I’m creating space. I’m establishing some better rhythms where I step away from my kids during the week, where I can accept some time alone or expect some help or count on a date with my husband. I have been learning the art of leaving space for creativity. I have time set aside to write each week. I have been making time to move.

I’m beginning to feel the recharge from having these times on my own. I’m beginning to feel more able to give.

And more like I need to give.

To create more free and gentle space with my children. A little more breathing room. Connection. No extra words or directions. Simple entertainment. Fewer distractionary measures. Stem the constant flow of information. Slow down to listen at their level. 

image

simple, together, pretty spaces

I want to step into new rhythms where I move towards my kids. Rhythms of connection where I meet them in their space instead of primarily demanding they meet me in mine. Stepping down from the mommy throne of offering up orders and into the mama’s heart space in their little lives. 

It may be hard, at first, to allow my head to be that unoccupied, but good for all involved. A moment to breath and drink in the now with them instead of constantly moving forward with my own agenda.

It might mean not picking up a book or a screen to fill every given moment. It might mean paying attention to the my outer life, as it cirlces in their space, a little more even when it exhausts me. It might look like stepping into their space. It might look like hugging when I feel like hiding. It might look like sitting on the carpet. It might look like expecting less and doing less. It might look messier from the outside. It might be hard. 

But it might be as easy as smiling more.

It’s a dance of embracing the together spaces in the midst of the apart spaces. It’s a dance of creating shared space, giving the gift of space, and creating and moving into your own space freely.

Rhythms of connection and space.

And then a shower of grace for when we fall out of step, because God made beauty in that, too.

—–

Maybe these words met you where you are, but maybe you’re struggling with the another piece of whole. What space do you need to give yourself to be whole? Where are you grasping at thin air? Or gasping for air?

Take this as an invitation to make space for it, even if you’re simply making space for empty. 

It’s important.

—–

Our #wholemama friends are linking up on the word Space today over at Esther’s where Cara is sharing her story on being given the gift of space. Join us, please!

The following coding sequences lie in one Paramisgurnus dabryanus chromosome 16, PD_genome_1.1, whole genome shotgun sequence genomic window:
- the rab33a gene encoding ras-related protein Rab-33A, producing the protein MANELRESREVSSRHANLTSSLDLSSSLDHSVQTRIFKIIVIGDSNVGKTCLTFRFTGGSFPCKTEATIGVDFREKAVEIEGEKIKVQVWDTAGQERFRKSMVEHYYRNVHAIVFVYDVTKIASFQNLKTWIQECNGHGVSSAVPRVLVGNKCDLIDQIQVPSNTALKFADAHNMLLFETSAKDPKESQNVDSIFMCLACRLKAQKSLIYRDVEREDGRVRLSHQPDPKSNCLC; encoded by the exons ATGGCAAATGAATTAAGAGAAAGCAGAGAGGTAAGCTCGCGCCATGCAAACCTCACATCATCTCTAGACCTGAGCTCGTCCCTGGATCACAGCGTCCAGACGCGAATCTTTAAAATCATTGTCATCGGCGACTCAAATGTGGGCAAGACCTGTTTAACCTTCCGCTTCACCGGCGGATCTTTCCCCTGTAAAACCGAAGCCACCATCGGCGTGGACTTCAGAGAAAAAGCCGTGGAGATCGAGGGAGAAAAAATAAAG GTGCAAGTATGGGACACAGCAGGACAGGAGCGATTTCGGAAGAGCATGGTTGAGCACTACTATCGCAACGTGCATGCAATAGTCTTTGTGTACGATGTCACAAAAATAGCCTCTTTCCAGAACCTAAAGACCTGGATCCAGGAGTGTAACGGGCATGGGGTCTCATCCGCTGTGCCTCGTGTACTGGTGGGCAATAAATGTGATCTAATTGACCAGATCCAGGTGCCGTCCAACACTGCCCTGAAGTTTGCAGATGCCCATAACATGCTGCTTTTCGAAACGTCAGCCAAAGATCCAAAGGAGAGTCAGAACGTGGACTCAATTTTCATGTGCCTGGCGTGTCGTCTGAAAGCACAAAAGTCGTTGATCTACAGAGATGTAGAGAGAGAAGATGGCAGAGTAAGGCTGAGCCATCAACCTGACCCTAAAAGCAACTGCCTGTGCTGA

Also we’re giving away books on instagram each week so you should join us there with our #wholemama hashtag and be entered to win (this week) Wild in the Hollow by Amber Haines.

—–

One last thing: Emily P. Freeman has put together a lovely video series (only four 5 minute videos, so no overwhelm) about creating space for our souls to breathe in our fast-paced world. You might like it :) 

—–

You can also find me on Facebook, Twitter, Instagram, and Goodreads!
  

When Free is Short Hair // Five Minute Friday

Sometimes free is short hair. 

Right now, short hair is a gift and a reminder. 

It is odd because I’ve always gone back and forth between long and short and never felt this sort of attachment or affinity to the length of my hair. 

But maybe I just wasn’t cutting it short enough. Last year i had it chopped fairly short but the upkeep and daily hair drama was still more than I wanted to deal with. I figured out how to do it and liked it but didn’t feel anything  special about it. 

Normal. 

And then this year, I bit the bullet and finally cut it a little shorter. 

And then even a little shorter. 

And somehow this process of cutting my hair has been freeing. 

I chose to do it for me. This is how I like it. 

It’s not an attempt to conform to anything. And the daily hair drama is down to minimum because my hair likes being like this. 

But beyond the day to day hassle. 

Somehow this one little choice, choosing to do something a little bit brave and realizing it’s more me than anything I’ve tried before, is reminding me to be brave in other ways as well. 

I am free to be my own person. 

Free to be me. 

Other people’s expectations are not so important. 

It’s a visual reminder. 

To choose brave, to choose authenticity, to be myself even when I’m not sure I’ll like it. 

Somehow hair is all that right now. 

Because sometimes hair is a bigger part of your story than you thought. 

February: 

May:

July:

—–

Have you ever had something seemingly trivial become more meaningful than you expected?

—–

As always, thanks for reading! You can find me on Facebook, Twitter, Instagram, and Goodreads!

—–
IMG_0507 

Prayer: My Broken, His Whole {#wholemama} 

Prayer might be the one thing I want to write about less than I wanted to write about my mess last week, for some reason. 

image

wisdom from Chara